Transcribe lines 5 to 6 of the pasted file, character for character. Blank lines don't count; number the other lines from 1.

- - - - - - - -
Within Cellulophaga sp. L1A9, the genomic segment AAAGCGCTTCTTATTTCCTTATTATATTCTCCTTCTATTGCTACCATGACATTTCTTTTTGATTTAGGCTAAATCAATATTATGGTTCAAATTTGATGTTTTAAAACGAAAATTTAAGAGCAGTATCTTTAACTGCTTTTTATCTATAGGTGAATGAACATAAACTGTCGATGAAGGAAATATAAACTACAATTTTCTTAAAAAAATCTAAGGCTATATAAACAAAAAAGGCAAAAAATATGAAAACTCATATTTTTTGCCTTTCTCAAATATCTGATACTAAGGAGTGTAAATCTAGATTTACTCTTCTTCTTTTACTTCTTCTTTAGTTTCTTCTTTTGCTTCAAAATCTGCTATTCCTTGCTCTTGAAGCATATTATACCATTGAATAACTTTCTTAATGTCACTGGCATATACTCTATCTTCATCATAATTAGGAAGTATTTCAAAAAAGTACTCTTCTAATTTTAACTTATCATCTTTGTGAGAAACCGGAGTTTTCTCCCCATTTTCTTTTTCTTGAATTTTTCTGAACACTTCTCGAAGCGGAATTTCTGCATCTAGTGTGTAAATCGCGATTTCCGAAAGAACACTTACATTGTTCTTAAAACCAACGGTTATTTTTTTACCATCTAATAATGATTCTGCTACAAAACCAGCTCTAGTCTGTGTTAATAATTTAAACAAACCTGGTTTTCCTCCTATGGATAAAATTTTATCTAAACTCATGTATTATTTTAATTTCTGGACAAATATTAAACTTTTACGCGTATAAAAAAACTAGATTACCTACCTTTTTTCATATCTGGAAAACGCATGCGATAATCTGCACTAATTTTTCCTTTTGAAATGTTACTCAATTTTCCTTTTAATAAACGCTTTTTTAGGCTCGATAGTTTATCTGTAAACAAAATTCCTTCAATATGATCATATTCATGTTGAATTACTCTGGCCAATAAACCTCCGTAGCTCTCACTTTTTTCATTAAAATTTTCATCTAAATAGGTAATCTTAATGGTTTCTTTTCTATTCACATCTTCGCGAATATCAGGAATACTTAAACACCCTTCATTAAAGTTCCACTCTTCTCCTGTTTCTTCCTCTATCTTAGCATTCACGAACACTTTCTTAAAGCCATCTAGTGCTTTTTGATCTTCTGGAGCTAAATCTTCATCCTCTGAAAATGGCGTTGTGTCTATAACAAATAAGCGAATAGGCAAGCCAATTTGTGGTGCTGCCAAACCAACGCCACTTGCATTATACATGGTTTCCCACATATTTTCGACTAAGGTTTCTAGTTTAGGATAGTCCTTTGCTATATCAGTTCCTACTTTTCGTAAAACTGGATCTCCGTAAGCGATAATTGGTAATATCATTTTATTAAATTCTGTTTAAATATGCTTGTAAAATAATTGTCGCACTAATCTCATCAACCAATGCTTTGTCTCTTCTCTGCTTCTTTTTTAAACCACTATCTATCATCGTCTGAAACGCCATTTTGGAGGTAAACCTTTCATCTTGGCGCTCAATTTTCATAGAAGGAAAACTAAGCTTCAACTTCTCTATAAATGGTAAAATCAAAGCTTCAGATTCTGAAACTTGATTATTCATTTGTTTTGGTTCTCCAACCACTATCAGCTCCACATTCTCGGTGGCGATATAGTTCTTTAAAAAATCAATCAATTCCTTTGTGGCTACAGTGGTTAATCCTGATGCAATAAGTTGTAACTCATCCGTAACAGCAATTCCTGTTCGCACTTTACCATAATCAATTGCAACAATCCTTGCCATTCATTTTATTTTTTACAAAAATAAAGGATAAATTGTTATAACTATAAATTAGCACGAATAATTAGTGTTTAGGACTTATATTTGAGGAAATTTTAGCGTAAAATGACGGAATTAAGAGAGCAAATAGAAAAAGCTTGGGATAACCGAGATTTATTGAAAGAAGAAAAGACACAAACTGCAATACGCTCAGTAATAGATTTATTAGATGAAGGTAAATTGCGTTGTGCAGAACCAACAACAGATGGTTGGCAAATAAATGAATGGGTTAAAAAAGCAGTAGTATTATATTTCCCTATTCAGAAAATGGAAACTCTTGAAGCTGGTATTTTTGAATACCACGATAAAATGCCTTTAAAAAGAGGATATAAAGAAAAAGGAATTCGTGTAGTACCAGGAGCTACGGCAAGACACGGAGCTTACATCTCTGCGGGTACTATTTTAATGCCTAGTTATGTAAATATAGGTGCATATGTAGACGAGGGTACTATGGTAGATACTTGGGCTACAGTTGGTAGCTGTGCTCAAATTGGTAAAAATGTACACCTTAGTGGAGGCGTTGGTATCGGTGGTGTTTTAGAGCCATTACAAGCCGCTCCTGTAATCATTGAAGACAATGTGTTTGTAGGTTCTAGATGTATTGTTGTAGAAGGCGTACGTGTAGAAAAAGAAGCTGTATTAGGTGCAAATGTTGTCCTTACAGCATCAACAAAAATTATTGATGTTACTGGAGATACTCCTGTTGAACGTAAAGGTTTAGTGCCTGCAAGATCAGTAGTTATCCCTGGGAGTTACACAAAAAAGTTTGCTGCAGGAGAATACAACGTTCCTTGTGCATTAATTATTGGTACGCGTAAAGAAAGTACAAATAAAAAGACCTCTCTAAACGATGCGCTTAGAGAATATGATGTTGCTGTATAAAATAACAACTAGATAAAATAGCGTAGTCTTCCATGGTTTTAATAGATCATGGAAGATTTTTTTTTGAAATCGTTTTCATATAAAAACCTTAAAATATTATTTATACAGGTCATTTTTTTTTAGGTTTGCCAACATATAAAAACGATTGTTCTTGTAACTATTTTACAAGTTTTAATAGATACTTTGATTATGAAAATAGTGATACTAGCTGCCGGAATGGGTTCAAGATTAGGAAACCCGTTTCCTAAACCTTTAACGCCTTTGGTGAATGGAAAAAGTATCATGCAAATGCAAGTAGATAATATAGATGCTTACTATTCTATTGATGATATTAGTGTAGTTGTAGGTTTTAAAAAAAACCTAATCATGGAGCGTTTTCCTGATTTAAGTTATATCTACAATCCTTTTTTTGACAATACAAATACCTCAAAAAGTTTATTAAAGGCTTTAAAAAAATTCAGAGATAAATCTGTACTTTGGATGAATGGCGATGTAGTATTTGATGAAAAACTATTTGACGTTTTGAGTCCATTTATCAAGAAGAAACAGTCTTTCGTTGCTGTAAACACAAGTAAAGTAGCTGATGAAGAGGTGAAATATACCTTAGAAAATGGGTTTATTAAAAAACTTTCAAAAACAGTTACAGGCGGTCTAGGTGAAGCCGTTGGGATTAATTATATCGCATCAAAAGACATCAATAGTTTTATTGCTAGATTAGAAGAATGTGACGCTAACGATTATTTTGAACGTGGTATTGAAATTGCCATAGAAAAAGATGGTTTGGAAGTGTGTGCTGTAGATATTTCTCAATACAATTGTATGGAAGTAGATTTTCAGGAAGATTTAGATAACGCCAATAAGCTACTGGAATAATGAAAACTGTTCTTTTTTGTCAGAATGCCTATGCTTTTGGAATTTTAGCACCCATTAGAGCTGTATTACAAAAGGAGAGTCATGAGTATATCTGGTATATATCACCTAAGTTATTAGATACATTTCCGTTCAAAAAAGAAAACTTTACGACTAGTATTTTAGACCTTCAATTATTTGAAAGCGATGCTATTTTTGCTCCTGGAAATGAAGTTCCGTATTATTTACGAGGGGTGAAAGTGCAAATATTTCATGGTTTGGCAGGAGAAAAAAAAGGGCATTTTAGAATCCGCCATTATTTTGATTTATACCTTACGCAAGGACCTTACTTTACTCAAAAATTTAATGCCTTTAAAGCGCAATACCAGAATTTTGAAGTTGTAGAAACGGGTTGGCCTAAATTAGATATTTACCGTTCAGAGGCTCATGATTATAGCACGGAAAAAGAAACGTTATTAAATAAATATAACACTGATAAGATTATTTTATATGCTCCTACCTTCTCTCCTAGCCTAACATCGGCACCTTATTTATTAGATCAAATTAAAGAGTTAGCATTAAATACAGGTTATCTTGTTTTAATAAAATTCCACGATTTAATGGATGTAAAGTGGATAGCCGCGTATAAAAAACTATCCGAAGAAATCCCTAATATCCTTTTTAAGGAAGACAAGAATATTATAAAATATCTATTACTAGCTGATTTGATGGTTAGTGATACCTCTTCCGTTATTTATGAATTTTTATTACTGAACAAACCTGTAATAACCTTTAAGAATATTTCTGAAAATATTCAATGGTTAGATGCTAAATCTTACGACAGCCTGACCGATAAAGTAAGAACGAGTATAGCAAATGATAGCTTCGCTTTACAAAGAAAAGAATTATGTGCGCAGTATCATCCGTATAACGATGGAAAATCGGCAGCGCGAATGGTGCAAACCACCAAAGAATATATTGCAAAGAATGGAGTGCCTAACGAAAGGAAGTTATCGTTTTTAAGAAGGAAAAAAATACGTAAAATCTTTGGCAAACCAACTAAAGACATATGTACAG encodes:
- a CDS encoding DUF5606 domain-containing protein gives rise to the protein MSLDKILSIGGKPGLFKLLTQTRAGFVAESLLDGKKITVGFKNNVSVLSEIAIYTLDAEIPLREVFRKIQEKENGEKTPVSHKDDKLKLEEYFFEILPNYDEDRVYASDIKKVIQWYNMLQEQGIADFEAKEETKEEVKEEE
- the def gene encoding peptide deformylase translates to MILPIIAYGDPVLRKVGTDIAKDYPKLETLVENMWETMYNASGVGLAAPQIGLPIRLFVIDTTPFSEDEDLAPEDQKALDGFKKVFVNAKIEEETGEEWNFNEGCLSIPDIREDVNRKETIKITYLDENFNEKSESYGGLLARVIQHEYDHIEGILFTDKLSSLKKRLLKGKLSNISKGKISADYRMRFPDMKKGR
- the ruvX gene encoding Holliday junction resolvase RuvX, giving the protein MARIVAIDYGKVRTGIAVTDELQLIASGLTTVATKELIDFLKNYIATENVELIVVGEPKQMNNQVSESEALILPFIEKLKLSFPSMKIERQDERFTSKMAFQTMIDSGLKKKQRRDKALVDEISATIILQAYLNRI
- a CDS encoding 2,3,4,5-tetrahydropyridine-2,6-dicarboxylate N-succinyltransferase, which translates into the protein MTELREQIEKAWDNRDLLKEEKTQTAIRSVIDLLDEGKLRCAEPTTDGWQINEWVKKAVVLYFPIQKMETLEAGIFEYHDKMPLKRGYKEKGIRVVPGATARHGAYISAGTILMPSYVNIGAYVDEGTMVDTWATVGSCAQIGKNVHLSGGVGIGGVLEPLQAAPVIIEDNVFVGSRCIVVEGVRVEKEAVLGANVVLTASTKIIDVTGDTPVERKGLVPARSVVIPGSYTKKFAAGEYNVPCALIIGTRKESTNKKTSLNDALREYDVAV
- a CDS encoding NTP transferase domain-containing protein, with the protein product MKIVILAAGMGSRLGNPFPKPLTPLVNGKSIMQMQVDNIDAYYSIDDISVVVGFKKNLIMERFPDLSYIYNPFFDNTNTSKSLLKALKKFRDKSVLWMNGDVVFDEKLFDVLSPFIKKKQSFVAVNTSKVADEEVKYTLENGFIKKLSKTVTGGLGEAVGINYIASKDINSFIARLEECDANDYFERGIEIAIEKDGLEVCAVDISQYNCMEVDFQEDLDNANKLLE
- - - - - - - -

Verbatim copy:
- a CDS encoding 2,3,4,5-tetrahydropyridine-2,6-dicarboxylate N-succinyltransferase, which translates into the protein MTELREQIEKAWDNRDLLKEEKTQTAIRSVIDLLDEGKLRCAEPTTDGWQINEWVKKAVVLYFPIQKMETLEAGIFEYHDKMPLKRGYKEKGIRVVPGATARHGAYISAGTILMPSYVNIGAYVDEGTMVDTWATVGSCAQIGKNVHLSGGVGIGGVLEPLQAAPVIIEDNVFVGSRCIVVEGVRVEKEAVLGANVVLTASTKIIDVTGDTPVERKGLVPARSVVIPGSYTKKFAAGEYNVPCALIIGTRKESTNKKTSLNDALREYDVAV
- a CDS encoding NTP transferase domain-containing protein, with the protein product MKIVILAAGMGSRLGNPFPKPLTPLVNGKSIMQMQVDNIDAYYSIDDISVVVGFKKNLIMERFPDLSYIYNPFFDNTNTSKSLLKALKKFRDKSVLWMNGDVVFDEKLFDVLSPFIKKKQSFVAVNTSKVADEEVKYTLENGFIKKLSKTVTGGLGEAVGINYIASKDINSFIARLEECDANDYFERGIEIAIEKDGLEVCAVDISQYNCMEVDFQEDLDNANKLLE